Floating Leaves Tea Home ---Shiuwen's Blog!

Thursday, January 27, 2011

Dong Ding Dong Pian

This is the first time that I have carried a Dong Pian Oolong from Taiwan. Dong Pian Oolong is harvested after the main winter Oolong is harvested.

When I first tasted this tea, I had mixed feelings about it. The rinsed leaves smelled vegetal. I am honestly not a fan of vegetal-tasting Oolongs. After I swallowed the first sip, a bouquet showed up in the tea that was so big that it took me by surprise. The vegetal note remained in the second infusion, but some floral notes and a hint of citrus showed up. The aftertaste was very big and obvious. I have to say that this is for sure not a "boring" tea.

I enjoy drinking this tea. It is different, a welcome change, and provides a unique experience. You may initially feel like this is just an OK tea, and then just a few seconds later, the huge bouquet will hit you with a nice surprise.

Sunday, January 16, 2011

Practice your Chinese with me at Floating Leaves!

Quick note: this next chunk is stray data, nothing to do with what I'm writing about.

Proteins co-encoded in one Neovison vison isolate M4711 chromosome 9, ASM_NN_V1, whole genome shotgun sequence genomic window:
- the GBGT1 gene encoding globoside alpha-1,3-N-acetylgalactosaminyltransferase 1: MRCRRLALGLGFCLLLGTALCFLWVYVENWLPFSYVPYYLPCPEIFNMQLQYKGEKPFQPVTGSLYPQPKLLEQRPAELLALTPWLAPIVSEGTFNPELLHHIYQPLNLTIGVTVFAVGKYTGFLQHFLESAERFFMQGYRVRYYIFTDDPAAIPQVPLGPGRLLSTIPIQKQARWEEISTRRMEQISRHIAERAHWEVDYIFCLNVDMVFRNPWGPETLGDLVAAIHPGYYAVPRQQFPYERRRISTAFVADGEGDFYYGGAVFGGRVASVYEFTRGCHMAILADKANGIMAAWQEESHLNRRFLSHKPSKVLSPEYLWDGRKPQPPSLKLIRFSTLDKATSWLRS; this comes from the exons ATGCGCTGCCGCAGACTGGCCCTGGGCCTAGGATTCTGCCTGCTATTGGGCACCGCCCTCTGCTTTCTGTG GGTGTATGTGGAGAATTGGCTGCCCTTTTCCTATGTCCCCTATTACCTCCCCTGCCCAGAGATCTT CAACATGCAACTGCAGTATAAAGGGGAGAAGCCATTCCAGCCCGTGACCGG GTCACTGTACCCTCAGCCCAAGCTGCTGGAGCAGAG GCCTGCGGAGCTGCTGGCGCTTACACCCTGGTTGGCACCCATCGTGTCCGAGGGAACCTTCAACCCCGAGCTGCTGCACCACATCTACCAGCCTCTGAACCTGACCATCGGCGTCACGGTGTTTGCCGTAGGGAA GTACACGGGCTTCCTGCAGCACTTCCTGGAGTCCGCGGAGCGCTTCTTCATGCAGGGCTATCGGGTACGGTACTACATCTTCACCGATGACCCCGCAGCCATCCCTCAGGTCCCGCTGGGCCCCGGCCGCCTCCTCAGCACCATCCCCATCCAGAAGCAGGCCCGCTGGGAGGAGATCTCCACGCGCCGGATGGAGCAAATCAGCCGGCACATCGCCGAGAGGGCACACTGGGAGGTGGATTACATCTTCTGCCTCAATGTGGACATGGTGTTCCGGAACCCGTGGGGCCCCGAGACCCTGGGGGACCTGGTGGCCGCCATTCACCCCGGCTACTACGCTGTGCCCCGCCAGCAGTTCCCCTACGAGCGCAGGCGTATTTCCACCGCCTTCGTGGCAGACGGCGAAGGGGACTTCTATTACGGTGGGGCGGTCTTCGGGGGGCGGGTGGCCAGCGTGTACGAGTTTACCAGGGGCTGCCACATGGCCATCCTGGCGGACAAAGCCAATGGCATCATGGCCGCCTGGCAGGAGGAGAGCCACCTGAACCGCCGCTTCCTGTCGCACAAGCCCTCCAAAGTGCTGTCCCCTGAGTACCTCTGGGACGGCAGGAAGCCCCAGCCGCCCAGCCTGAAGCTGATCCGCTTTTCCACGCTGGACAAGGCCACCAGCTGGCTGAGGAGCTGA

Chinese Practice Night is back! We will start the Chinese practice class at the shop on February 10th. It will be a weekly practice from 6pm to 7pm every Thursday night. A $5 donation would be greatly appreciated.

Our tea shop is pretty small, so if you are interested in coming, please send me an email, tea@floatingleaves.com, so that I can save you a spot.

I will be focusing on correcting pronunciation, tones, increasing your vocabulary and helping you to communicate with some basic sentences. Therefore, I will only take people who know some basic Chinese language. If you're not sure what your level is, feel free to ask me. We will of course accompany our lessons with some good tea as well.

Looking forward to helping you with your Chinese over some nice pots of tea!

Monday, January 10, 2011

Muzha Tieguanyin

The brief number of sunny winter days have already left Seattle and we are having its usual gray and cold days. I like to have a pot of robust roasted Oolong to start my day when it's cold.
Lately I have been drinking Muzha Tieguanyin. This tea was made in 2005 and has been roasted from time to time. The first time that I had this tea, I made it in a Gaiwan. The tea is wonderfully roasted and the dried fruit notes are very apparent. In later brews, the tea turns sweet and the signature "metallic" taste from Tieguanyin will show up.

I just tried this Muzha Tieguanyin in a Yixing tea pot and noticed the tea tasted much softer. It lost some of the dried fruit notes, however, a Chinese herbal taste showed up. I found it very interesting. I like having this tea in either of the brewing styles. If you have this tea, please try it out using various brewing methods and see what you notice and like better.